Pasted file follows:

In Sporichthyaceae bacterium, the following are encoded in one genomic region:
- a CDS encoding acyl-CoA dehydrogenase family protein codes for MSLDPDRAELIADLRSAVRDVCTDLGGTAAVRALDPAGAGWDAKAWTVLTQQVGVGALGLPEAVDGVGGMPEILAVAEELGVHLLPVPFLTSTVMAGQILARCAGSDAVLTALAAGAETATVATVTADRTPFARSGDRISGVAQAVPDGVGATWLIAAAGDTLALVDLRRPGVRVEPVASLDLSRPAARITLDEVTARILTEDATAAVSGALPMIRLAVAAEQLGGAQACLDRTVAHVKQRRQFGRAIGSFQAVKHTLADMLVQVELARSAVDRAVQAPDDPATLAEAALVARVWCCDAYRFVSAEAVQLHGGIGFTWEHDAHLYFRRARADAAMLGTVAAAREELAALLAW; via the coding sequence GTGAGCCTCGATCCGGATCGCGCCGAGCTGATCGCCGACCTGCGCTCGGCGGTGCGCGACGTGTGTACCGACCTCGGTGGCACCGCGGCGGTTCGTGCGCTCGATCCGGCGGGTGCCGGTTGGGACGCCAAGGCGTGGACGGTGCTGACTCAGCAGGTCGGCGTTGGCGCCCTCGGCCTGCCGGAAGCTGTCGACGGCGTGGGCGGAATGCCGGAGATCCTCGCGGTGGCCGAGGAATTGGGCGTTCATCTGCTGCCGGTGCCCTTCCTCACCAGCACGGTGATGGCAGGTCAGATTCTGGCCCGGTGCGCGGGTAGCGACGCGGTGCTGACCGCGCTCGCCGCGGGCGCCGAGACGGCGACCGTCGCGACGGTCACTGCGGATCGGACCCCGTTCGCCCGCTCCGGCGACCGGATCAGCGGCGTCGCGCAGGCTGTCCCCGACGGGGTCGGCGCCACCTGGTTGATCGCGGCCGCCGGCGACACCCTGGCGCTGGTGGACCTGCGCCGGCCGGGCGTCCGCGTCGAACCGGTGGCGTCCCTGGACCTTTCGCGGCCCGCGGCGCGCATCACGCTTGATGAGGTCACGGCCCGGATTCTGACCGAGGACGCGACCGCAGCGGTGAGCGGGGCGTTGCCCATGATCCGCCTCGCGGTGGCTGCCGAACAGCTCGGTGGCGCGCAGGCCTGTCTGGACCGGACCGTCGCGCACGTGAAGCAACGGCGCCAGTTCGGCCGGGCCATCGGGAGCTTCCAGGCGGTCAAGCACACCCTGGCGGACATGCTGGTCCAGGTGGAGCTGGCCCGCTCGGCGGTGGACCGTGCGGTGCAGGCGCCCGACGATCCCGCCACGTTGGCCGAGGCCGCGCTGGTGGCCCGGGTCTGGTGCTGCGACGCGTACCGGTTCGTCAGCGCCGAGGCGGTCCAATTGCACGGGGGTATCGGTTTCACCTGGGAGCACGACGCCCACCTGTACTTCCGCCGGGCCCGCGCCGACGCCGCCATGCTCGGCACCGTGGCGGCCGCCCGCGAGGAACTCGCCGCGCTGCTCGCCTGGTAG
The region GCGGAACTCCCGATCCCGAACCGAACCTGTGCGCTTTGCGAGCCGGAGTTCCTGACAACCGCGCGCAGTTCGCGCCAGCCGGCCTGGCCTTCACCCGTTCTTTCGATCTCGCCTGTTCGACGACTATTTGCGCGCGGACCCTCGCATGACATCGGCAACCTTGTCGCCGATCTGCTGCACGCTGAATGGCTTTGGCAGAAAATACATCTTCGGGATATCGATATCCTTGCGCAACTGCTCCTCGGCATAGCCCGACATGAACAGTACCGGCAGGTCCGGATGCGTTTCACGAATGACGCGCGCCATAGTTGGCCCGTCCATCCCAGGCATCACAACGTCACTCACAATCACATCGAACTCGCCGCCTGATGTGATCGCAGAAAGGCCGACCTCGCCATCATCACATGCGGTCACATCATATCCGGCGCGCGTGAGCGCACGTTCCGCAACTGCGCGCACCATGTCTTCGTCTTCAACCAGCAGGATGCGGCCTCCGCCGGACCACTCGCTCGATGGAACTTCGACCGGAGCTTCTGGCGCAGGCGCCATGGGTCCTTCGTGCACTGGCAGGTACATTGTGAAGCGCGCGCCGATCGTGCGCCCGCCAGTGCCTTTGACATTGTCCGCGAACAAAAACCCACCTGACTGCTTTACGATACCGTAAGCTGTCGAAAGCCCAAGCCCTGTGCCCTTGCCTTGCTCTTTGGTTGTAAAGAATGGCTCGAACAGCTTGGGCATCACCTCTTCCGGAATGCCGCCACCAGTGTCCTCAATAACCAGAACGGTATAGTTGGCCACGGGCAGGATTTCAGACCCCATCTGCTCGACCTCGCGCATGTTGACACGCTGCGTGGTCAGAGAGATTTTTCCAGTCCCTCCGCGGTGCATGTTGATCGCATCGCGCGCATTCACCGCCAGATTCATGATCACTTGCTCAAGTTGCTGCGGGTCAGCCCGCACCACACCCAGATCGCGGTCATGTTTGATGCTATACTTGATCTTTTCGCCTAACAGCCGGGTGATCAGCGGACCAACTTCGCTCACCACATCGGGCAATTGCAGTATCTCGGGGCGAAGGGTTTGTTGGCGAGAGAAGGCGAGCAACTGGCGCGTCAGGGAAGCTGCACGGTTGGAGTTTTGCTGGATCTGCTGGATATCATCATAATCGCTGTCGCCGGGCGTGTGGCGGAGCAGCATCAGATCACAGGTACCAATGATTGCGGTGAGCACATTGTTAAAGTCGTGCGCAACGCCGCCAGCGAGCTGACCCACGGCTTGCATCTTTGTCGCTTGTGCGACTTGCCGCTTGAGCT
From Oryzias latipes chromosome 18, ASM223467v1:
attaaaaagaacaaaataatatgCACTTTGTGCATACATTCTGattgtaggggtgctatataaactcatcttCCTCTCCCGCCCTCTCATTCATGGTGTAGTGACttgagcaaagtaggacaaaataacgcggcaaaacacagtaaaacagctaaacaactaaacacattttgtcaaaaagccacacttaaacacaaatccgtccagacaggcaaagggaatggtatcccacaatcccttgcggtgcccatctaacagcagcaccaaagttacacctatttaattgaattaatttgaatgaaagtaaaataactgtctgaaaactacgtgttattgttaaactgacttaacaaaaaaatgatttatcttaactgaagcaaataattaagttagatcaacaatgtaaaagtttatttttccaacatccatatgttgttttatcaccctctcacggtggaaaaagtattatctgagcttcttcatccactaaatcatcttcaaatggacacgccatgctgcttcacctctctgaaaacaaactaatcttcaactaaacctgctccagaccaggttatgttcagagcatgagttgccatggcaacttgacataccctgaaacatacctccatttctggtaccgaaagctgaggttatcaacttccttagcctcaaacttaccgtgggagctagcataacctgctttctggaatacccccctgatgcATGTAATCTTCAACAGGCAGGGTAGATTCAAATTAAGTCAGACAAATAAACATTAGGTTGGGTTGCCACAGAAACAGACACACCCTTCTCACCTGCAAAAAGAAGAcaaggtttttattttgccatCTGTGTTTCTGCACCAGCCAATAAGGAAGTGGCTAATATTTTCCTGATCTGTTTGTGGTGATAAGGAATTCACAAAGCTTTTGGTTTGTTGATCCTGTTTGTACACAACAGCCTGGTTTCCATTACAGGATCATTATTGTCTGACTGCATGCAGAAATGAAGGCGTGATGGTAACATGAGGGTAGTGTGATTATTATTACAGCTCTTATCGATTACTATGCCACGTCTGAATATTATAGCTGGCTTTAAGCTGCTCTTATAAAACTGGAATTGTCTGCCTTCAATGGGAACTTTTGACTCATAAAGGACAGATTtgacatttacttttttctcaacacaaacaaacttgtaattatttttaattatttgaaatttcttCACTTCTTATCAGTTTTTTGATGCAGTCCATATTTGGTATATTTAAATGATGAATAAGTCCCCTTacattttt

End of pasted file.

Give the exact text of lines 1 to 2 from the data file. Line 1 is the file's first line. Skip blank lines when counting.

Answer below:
In Sporichthyaceae bacterium, the following are encoded in one genomic region:
- a CDS encoding acyl-CoA dehydrogenase family protein codes for MSLDPDRAELIADLRSAVRDVCTDLGGTAAVRALDPAGAGWDAKAWTVLTQQVGVGALGLPEAVDGVGGMPEILAVAEELGVHLLPVPFLTSTVMAGQILARCAGSDAVLTALAAGAETATVATVTADRTPFARSGDRISGVAQAVPDGVGATWLIAAAGDTLALVDLRRPGVRVEPVASLDLSRPAARITLDEVTARILTEDATAAVSGALPMIRLAVAAEQLGGAQACLDRTVAHVKQRRQFGRAIGSFQAVKHTLADMLVQVELARSAVDRAVQAPDDPATLAEAALVARVWCCDAYRFVSAEAVQLHGGIGFTWEHDAHLYFRRARADAAMLGTVAAAREELAALLAW; via the coding sequence GTGAGCCTCGATCCGGATCGCGCCGAGCTGATCGCCGACCTGCGCTCGGCGGTGCGCGACGTGTGTACCGACCTCGGTGGCACCGCGGCGGTTCGTGCGCTCGATCCGGCGGGTGCCGGTTGGGACGCCAAGGCGTGGACGGTGCTGACTCAGCAGGTCGGCGTTGGCGCCCTCGGCCTGCCGGAAGCTGTCGACGGCGTGGGCGGAATGCCGGAGATCCTCGCGGTGGCCGAGGAATTGGGCGTTCATCTGCTGCCGGTGCCCTTCCTCACCAGCACGGTGATGGCAGGTCAGATTCTGGCCCGGTGCGCGGGTAGCGACGCGGTGCTGACCGCGCTCGCCGCGGGCGCCGAGACGGCGACCGTCGCGACGGTCACTGCGGATCGGACCCCGTTCGCCCGCTCCGGCGACCGGATCAGCGGCGTCGCGCAGGCTGTCCCCGACGGGGTCGGCGCCACCTGGTTGATCGCGGCCGCCGGCGACACCCTGGCGCTGGTGGACCTGCGCCGGCCGGGCGTCCGCGTCGAACCGGTGGCGTCCCTGGACCTTTCGCGGCCCGCGGCGCGCATCACGCTTGATGAGGTCACGGCCCGGATTCTGACCGAGGACGCGACCGCAGCGGTGAGCGGGGCGTTGCCCATGATCCGCCTCGCGGTGGCTGCCGAACAGCTCGGTGGCGCGCAGGCCTGTCTGGACCGGACCGTCGCGCACGTGAAGCAACGGCGCCAGTTCGGCCGGGCCATCGGGAGCTTCCAGGCGGTCAAGCACACCCTGGCGGACATGCTGGTCCAGGTGGAGCTGGCCCGCTCGGCGGTGGACCGTGCGGTGCAGGCGCCCGACGATCCCGCCACGTTGGCCGAGGCCGCGCTGGTGGCCCGGGTCTGGTGCTGCGACGCGTACCGGTTCGTCAGCGCCGAGGCGGTCCAATTGCACGGGGGTATCGGTTTCACCTGGGAGCACGACGCCCACCTGTACTTCCGCCGGGCCCGCGCCGACGCCGCCATGCTCGGCACCGTGGCGGCCGCCCGCGAGGAACTCGCCGCGCTGCTCGCCTGGTAG